2.4  “Indigenous Peace in Research” by Dr. Shaun Hains, Educator, Edmonton Public Schools

2.5  “Fostering Better Collaboration with Nuu-chah-nulth Social Contract Theory” by Eli Enns, North American Coodinator, ICCA Consortium Tribal Parks and Research Associate, POLIS Project on Ecological Governance, University of Victoria

2.6  “Sovereignty-Driven Research Ethics: Beyond Baseline Compliance, Consent, and Limitation of Liability” by Dr. John Welch (Discussant), Professor, School of Resource and Environmental Management and Department of Archaeology, Simon Fraser University 

DAY 2 WELCOME by Elder Florence James, Penelakut Island, Coast Salish Nation

SESSION 3: Overcoming Challenges to Collaboration: Innovative Agreements and Partnership Arrangements 

Goal: To highlight some legal and institutional challenges with implementing TCPS2 in academic and other Indigenous research contexts, explore how TCPS2 principles can guide collaborative research in organizations not bound by Tri-Council policy, and examine innovative solutions.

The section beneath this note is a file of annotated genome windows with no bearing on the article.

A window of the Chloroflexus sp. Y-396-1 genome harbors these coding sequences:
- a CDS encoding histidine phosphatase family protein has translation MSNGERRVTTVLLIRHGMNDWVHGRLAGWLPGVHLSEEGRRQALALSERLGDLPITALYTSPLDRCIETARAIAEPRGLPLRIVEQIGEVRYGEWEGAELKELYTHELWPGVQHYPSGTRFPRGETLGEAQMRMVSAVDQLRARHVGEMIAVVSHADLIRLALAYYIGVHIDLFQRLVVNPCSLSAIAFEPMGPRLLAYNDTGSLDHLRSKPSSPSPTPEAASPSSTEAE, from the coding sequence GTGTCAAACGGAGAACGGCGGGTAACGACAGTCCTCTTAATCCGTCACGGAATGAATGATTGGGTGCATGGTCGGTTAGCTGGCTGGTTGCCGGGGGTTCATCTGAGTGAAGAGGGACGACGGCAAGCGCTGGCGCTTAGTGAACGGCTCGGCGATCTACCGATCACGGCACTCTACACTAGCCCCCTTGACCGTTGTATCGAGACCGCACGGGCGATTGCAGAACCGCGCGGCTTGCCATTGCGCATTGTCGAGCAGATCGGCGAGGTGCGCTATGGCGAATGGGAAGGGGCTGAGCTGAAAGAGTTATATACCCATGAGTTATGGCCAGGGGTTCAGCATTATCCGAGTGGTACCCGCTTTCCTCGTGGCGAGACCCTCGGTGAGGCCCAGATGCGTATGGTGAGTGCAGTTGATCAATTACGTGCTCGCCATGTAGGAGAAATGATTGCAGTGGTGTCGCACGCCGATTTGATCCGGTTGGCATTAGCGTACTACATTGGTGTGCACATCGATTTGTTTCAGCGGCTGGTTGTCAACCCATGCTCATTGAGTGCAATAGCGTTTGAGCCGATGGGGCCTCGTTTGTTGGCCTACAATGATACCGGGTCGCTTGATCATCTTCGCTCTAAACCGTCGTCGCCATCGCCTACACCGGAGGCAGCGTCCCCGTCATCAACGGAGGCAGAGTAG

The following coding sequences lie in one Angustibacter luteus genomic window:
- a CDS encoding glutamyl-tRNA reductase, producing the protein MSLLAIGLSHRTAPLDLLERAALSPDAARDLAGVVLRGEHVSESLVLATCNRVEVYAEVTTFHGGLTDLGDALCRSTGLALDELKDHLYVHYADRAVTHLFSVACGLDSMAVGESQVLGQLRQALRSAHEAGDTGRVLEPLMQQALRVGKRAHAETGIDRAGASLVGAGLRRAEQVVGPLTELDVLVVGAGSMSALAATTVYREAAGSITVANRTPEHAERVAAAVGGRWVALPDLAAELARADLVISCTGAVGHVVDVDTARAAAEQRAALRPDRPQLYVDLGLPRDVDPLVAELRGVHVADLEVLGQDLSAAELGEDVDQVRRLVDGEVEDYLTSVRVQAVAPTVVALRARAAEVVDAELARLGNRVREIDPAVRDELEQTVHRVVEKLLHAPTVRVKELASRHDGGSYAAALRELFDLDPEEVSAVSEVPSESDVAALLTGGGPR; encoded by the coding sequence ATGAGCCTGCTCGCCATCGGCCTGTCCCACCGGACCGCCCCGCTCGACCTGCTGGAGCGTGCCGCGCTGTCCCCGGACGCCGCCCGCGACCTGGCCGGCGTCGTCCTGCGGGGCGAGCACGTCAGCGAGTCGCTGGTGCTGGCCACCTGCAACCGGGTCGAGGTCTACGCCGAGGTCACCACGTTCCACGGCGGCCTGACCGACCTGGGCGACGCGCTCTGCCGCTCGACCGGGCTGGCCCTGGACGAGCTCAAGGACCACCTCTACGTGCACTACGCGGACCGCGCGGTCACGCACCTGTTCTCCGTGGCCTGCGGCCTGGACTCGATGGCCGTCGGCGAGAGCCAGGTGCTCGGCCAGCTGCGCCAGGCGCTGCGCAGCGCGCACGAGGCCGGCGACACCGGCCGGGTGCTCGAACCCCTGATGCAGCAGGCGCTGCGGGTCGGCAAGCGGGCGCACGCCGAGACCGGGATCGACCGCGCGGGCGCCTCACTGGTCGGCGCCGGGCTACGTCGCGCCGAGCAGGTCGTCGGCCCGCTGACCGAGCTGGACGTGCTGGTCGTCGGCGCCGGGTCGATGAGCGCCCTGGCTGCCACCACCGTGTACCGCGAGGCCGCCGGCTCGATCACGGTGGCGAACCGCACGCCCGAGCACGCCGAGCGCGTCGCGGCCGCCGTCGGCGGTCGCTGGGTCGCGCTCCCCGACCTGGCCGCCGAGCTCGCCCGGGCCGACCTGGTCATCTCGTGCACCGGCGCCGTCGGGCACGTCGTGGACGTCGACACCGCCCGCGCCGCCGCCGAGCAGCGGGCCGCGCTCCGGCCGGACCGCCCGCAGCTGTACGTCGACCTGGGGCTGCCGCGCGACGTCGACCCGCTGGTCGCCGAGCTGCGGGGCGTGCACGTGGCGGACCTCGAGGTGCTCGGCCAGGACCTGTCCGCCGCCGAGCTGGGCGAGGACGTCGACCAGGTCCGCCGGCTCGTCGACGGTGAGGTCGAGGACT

Titles and Speakers (in order of appearance in Session 3 video link above):

3.1  “Legal Contexts for Implementing Ethical Aspirations in TCPS 2” by Catherine Bell, Professor, Faculty of Law, University of Alberta

3.2  “Ethical Considerations and Challenges When Combining Indigenous Traditional Medicine and Evidence-Based Biomedical Science” by Dr. Pierre Haddad, Professor and Principal, CIHR Team in Aboriginal Antidiabetic Medicines, Université de Montréal

3.3  “Taking Responsibility, Building Relationship in the Coast Salish Way” by Dr. Ewa Czaykowska-Higgins, Professor, UVic and Deanna Daniels, (former) Steering Committee Chair, Coast Salish Language Revitalization CURA Project, University of Victoria

3.4  “Ktunaxa Research Ethics Policy in the Making” by Craig Paskin, Manager of Policy and Planning, Lands and Resources Sector, Ktunaxa Nation Council